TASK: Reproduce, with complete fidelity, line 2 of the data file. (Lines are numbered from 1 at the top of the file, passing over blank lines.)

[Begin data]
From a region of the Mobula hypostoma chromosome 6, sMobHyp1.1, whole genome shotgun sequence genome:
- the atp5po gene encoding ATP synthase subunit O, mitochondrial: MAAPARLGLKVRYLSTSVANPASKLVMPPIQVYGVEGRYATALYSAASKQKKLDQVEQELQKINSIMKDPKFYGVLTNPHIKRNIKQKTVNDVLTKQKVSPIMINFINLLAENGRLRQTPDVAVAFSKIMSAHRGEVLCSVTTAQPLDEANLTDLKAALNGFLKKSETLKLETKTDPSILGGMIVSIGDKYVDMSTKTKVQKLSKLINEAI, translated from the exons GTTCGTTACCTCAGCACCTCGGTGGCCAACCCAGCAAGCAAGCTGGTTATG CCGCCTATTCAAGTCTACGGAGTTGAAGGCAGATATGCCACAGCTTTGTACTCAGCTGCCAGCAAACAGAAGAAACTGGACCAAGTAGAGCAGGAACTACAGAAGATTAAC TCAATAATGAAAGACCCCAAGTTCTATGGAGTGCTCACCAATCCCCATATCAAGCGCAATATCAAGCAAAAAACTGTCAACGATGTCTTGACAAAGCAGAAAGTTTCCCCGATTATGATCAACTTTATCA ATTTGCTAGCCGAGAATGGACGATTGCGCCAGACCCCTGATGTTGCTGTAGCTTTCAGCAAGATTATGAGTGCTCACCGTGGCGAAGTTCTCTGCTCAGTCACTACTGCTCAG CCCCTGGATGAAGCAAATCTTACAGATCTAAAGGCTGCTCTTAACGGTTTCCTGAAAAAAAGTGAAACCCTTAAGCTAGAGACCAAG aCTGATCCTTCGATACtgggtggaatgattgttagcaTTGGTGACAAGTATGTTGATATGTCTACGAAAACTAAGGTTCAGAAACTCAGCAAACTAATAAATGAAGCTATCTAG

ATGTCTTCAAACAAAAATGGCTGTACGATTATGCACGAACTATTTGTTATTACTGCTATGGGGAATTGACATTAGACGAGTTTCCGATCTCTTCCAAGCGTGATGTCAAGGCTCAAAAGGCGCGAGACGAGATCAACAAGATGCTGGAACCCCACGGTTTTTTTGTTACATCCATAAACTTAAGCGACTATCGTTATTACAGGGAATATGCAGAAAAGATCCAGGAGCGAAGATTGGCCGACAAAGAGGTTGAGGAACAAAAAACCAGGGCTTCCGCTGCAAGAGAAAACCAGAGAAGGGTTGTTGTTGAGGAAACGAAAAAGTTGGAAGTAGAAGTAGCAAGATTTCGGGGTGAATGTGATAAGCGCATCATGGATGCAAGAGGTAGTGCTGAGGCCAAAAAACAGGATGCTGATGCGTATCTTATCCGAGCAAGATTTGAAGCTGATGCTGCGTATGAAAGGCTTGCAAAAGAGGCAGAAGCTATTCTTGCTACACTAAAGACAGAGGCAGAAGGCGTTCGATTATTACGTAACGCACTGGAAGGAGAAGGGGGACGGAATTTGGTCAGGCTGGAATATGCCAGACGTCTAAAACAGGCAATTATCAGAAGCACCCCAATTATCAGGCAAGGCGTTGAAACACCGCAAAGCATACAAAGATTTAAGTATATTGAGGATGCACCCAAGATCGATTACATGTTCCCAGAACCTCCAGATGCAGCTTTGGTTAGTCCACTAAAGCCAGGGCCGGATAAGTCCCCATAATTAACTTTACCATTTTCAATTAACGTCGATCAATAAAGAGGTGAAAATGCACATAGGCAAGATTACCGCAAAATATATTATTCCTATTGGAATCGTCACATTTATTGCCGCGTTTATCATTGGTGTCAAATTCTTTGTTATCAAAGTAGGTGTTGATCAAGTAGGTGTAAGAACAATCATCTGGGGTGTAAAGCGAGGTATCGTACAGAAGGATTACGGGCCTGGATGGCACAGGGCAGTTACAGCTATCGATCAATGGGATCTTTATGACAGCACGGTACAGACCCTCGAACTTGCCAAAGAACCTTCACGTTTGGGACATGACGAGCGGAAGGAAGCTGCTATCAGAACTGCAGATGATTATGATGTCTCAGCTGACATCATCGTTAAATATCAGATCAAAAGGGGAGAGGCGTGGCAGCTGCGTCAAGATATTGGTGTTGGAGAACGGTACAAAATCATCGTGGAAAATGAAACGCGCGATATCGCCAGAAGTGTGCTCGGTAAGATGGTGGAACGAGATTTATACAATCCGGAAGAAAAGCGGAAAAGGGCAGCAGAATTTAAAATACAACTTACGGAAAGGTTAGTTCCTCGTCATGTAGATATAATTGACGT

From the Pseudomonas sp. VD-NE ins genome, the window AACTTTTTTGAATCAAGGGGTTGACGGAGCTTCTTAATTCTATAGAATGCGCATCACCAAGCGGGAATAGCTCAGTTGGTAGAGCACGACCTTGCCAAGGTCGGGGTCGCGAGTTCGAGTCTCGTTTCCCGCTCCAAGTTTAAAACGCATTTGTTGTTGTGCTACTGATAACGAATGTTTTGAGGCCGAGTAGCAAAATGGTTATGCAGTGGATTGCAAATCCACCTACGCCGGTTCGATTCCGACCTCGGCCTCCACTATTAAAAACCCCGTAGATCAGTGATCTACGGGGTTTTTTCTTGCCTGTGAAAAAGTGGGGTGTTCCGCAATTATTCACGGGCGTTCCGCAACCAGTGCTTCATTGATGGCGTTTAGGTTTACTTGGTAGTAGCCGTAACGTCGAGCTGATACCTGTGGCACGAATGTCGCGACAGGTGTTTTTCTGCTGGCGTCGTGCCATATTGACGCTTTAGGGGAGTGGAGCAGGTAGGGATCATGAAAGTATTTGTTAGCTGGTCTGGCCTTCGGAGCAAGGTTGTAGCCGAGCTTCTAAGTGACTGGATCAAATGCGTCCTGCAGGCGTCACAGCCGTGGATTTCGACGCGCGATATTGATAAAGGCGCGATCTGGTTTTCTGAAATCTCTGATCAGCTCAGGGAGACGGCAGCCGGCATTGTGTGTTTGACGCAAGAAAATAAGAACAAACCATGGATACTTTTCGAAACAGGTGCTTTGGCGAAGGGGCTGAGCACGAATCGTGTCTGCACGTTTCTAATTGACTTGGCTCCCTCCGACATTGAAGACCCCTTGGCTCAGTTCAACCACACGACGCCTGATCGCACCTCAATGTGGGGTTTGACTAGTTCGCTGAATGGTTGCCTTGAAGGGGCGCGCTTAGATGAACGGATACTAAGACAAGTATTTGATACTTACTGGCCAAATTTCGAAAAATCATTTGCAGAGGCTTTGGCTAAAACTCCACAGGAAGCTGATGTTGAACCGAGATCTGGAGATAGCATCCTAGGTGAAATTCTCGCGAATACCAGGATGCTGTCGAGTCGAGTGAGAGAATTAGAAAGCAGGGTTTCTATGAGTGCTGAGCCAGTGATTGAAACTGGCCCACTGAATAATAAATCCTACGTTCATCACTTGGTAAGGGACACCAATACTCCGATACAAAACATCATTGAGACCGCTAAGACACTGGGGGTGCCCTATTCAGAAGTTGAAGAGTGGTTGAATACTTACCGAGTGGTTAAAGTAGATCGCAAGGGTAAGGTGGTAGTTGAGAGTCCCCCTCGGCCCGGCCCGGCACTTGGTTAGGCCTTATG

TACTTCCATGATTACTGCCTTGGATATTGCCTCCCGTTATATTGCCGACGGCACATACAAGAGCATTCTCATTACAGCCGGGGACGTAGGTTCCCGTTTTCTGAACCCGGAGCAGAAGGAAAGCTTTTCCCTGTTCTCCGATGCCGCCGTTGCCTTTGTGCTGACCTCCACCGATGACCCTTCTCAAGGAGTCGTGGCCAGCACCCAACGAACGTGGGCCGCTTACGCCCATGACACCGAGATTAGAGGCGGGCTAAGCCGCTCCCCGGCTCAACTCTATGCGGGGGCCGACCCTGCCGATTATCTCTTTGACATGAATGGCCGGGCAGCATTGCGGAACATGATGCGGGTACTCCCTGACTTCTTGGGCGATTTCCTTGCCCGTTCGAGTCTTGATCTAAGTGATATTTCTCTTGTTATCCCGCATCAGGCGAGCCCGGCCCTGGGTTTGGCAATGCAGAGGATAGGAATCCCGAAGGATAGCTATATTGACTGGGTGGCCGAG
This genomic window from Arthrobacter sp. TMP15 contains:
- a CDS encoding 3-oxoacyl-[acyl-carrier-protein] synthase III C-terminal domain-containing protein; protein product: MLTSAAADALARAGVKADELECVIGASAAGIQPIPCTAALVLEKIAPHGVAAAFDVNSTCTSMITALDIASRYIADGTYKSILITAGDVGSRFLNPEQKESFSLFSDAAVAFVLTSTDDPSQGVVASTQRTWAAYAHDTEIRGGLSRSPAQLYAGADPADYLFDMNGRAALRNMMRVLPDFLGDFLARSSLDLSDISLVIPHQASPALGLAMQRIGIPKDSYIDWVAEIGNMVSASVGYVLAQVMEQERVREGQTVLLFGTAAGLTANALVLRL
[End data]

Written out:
- the atp5po gene encoding ATP synthase subunit O, mitochondrial: MAAPARLGLKVRYLSTSVANPASKLVMPPIQVYGVEGRYATALYSAASKQKKLDQVEQELQKINSIMKDPKFYGVLTNPHIKRNIKQKTVNDVLTKQKVSPIMINFINLLAENGRLRQTPDVAVAFSKIMSAHRGEVLCSVTTAQPLDEANLTDLKAALNGFLKKSETLKLETKTDPSILGGMIVSIGDKYVDMSTKTKVQKLSKLINEAI, translated from the exons GTTCGTTACCTCAGCACCTCGGTGGCCAACCCAGCAAGCAAGCTGGTTATG CCGCCTATTCAAGTCTACGGAGTTGAAGGCAGATATGCCACAGCTTTGTACTCAGCTGCCAGCAAACAGAAGAAACTGGACCAAGTAGAGCAGGAACTACAGAAGATTAAC TCAATAATGAAAGACCCCAAGTTCTATGGAGTGCTCACCAATCCCCATATCAAGCGCAATATCAAGCAAAAAACTGTCAACGATGTCTTGACAAAGCAGAAAGTTTCCCCGATTATGATCAACTTTATCA ATTTGCTAGCCGAGAATGGACGATTGCGCCAGACCCCTGATGTTGCTGTAGCTTTCAGCAAGATTATGAGTGCTCACCGTGGCGAAGTTCTCTGCTCAGTCACTACTGCTCAG CCCCTGGATGAAGCAAATCTTACAGATCTAAAGGCTGCTCTTAACGGTTTCCTGAAAAAAAGTGAAACCCTTAAGCTAGAGACCAAG aCTGATCCTTCGATACtgggtggaatgattgttagcaTTGGTGACAAGTATGTTGATATGTCTACGAAAACTAAGGTTCAGAAACTCAGCAAACTAATAAATGAAGCTATCTAG